A woman holds a plastic bag as she walks through a mall in Virginia, United States on December 20, 2008© AFP 2013/ Karen Bleier
WASHINGTON, September 15 (Sasha Horne for RIA Novosti)
“Paper or plastic?” That’s becoming a question being asked less and less in America, as more and more cities enact bans and fees on shopping bags.
“They’ve become an icon of waste,” said Jennie Romer, an attorney and founder of plasticbaglaws.org, a website designed to assist municipalities considering bag legislation.
In 2007, Romer worked with the city of San Francisco to enact a law banning stores from handing out plastic bags altogether.
Five years later, the fight continues, though this week supporters of banning bags received what they are calling a major victory. On Wednesday, a San Francisco Superior Court judge upheld the validity of a local ordinance extending the 2007 ban to all retail stores and restaurants, and adding a 10-cent charge on all other bags provided to consumers.
An association of plastic bag manufacturers and distributors identifying itself as “Save the Plastic Bag Coalition” sued the city of San Francisco earlier this year to halt enforcement and invalidate the law.
“That’s their tactic,” said Romer, who is now in New York City working on bag regulation there. “Sue the city with hopes of intimidating other smaller cities who they know can’t afford to wage the fight.”
Romer, who for years has worked with San Francisco lawmakers drafting policies that are currently in place, says she’s contacted daily by towns across the country looking for assistance in creating bag ordinances of their own.
Back in 2007, charging fees for plastic shopping bags or banning them was unheard of in the U.S. Once San Francisco’s legislation passed, it quickly spread throughout the state and across the nation.
According to the Campaign for Recycling, a U.S. nonprofit environmental advocacy organization, municipalities in 12 states plus Washington, DC have passed a ban or fee. Seven other states have pending legislation.
In most cities, Romer says, bags are still free. “So no one sees any value in them. Every day I walk to work and see 10-15 plastic bags blowing in the wind. They end up in storm drains, water waste and in the ocean. Plastic bags are something you use for five minutes, but they exist forever,” said Romer.
Wanting to do something proactive to help the environment is the primary reason most cities have adopted bag bans or fees, said Romer, but she added, “each group has a different motivation as to why they are supportive of these types of laws.”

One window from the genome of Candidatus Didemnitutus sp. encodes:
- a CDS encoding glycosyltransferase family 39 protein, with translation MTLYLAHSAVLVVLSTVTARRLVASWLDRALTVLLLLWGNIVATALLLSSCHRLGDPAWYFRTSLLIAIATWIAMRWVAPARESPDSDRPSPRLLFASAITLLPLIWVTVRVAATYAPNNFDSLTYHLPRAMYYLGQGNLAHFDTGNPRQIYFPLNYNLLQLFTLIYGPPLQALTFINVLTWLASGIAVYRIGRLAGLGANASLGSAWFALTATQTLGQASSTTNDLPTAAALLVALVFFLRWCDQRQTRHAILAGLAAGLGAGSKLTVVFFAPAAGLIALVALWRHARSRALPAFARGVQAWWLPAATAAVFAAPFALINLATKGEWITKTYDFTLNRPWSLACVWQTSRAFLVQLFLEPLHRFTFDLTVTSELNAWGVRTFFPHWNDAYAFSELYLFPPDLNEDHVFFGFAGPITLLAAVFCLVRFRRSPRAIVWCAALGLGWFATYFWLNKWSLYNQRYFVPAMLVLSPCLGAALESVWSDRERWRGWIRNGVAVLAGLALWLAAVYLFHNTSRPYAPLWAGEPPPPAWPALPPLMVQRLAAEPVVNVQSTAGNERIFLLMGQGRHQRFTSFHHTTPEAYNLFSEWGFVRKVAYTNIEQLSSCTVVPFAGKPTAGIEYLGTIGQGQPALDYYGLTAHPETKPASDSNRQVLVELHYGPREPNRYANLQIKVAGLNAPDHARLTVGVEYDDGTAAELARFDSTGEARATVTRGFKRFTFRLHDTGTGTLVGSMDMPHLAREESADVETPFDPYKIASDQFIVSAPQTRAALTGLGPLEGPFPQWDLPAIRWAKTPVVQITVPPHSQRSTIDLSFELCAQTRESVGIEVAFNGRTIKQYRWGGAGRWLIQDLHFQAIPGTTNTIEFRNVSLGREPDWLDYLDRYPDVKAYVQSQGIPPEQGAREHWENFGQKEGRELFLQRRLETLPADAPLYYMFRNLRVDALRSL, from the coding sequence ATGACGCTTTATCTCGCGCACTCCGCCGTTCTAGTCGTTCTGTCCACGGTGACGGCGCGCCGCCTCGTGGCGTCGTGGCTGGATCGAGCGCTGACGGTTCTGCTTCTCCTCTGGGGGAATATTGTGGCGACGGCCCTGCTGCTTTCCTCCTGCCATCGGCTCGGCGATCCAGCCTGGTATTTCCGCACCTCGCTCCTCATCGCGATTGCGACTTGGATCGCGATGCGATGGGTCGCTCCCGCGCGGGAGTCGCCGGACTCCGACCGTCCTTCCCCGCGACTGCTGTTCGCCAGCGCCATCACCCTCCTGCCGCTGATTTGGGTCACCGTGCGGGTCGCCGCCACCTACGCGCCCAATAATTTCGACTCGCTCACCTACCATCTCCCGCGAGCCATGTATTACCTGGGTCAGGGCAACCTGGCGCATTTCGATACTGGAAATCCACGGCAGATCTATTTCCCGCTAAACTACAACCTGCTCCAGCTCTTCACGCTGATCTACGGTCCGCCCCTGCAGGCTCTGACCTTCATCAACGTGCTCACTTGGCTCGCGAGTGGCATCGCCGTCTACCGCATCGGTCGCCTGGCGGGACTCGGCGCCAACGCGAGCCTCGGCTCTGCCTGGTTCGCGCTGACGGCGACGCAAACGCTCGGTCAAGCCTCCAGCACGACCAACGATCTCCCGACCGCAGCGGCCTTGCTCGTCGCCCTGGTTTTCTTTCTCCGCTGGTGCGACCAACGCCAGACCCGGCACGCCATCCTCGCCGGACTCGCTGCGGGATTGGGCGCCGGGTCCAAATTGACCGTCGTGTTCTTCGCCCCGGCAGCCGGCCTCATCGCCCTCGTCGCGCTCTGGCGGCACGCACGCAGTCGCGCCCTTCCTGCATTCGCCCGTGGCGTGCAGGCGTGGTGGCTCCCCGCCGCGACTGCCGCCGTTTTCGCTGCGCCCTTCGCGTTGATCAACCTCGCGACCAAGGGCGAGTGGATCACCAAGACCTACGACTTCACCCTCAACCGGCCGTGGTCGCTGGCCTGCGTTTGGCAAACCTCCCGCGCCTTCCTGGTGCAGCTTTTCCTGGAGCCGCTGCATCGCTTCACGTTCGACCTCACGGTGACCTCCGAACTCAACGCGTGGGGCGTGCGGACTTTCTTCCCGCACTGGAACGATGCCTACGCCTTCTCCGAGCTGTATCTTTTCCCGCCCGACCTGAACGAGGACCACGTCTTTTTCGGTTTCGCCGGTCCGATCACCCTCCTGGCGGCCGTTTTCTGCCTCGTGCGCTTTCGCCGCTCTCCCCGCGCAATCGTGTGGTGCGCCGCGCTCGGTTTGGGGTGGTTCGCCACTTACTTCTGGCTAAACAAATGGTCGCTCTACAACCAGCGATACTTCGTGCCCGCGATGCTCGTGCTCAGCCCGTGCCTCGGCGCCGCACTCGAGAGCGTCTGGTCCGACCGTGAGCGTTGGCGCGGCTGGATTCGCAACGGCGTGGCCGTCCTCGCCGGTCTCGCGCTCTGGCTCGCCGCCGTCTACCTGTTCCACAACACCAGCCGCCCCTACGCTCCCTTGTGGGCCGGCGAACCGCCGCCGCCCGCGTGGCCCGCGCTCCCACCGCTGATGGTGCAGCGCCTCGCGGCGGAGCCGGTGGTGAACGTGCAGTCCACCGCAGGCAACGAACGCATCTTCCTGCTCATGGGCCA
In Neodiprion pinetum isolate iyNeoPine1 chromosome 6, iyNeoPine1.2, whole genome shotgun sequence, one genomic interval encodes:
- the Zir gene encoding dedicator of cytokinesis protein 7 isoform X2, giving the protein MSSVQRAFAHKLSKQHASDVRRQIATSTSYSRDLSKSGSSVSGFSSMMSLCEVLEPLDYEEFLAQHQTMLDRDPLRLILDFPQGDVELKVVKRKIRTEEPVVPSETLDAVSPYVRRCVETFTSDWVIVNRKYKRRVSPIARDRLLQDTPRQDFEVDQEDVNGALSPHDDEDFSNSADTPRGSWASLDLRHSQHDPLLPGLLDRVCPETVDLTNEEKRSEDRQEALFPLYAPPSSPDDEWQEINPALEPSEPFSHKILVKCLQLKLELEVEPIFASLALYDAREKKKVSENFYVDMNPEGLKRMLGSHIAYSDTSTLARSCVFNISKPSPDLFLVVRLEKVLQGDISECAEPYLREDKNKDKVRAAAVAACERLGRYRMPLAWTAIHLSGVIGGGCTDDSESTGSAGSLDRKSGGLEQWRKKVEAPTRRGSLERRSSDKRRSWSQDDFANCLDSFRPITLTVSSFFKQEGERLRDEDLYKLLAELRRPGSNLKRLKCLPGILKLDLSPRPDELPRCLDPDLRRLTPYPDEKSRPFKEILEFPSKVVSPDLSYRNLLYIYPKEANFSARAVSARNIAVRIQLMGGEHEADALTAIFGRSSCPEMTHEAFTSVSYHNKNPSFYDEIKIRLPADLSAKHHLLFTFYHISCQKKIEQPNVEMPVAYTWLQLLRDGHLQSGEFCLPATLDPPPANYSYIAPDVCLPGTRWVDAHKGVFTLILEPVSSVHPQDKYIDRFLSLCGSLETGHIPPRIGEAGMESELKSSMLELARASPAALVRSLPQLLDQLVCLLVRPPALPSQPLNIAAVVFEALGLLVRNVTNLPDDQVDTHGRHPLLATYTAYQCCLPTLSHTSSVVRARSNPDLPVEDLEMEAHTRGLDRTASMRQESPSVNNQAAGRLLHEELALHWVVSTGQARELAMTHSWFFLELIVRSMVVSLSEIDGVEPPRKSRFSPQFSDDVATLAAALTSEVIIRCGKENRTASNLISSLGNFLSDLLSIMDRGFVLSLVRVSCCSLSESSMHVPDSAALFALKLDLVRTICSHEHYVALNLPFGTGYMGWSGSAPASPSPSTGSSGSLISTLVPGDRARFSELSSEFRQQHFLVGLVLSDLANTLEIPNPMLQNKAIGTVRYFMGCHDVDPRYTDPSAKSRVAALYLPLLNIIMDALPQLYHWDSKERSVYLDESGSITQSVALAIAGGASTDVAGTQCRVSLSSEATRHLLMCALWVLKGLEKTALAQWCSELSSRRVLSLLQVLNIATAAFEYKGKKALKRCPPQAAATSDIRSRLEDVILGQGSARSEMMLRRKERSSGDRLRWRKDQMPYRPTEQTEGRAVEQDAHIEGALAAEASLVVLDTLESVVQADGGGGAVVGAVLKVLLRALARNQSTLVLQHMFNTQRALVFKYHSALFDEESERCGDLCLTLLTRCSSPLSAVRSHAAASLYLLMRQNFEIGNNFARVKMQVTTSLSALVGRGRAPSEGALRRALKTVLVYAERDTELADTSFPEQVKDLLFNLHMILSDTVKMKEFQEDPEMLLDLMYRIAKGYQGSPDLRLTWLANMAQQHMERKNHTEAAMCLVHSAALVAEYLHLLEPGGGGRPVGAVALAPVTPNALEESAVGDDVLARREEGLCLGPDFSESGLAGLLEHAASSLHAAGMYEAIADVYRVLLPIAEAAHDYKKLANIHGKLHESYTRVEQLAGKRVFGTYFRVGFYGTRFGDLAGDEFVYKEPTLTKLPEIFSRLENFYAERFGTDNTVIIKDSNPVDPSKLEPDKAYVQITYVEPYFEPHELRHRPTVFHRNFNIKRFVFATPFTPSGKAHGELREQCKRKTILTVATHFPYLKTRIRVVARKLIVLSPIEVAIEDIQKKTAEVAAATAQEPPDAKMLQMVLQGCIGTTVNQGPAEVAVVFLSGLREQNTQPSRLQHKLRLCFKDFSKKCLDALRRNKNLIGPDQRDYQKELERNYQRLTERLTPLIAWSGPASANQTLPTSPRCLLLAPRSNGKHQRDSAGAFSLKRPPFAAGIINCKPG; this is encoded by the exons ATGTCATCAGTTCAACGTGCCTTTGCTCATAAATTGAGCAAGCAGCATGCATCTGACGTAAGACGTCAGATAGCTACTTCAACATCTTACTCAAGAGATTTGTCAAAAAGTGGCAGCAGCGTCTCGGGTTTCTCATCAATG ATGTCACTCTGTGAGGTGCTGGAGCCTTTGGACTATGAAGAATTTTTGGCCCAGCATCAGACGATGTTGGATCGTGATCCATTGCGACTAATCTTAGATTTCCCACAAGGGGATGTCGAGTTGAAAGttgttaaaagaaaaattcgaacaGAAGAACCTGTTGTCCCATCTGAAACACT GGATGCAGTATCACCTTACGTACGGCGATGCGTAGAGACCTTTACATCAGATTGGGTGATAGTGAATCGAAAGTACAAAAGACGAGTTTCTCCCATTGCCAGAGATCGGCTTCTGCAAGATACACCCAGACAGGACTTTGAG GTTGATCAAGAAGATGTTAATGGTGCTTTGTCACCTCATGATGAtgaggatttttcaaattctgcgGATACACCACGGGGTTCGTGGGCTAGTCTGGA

The motivation behind the regulations is just one of the key arguments from critics.
“What is the ban really for?” asked Pamela Villarreal, with the National Center for Policy Analysis, a nonprofit think tank in Dallas.
“Some of the ideas seem to be about feeling good about the environment rather than the actual affects and the economic implications of these kinds of polices,” she said.
Last month, the NCPA released a report that Villarreal says, is the first real survey focused on the economic effects of the Los Angles County bag ban that went into effect last summer.
In L.A. plastic bags are banned only in stores located in unincorporated parts of the county.
“We found that the stores in unincorporated areas reported losses while stores in the incorporated area found sales gains,” said Villarreal. Those same stores, she said, had to lay employees off due to lack of revenue, as consumers chose to shop at stores in the incorporated parts of the county where the bag ban is not in place.
If the ban occurred across the county, however, Villarreal said you may not have seen this shift. “You may have seen people change their behavior.”
Dozens of other countries have enacted bans and fees. According to the World Watch Institute, an independent research group, Mumbai, India banned plastic bags in 2000 to prevent garbage from clogging storm drains during monsoon season. Bag bans or taxes have been also been adopted in Australia and Russia.
In China, where plastic bags were often found washing up on beaches, the government reported supermarkets reduced plastic bag usage by 66 percent since a policy banning stores from giving free plastic bags to customers became law in June 2008.
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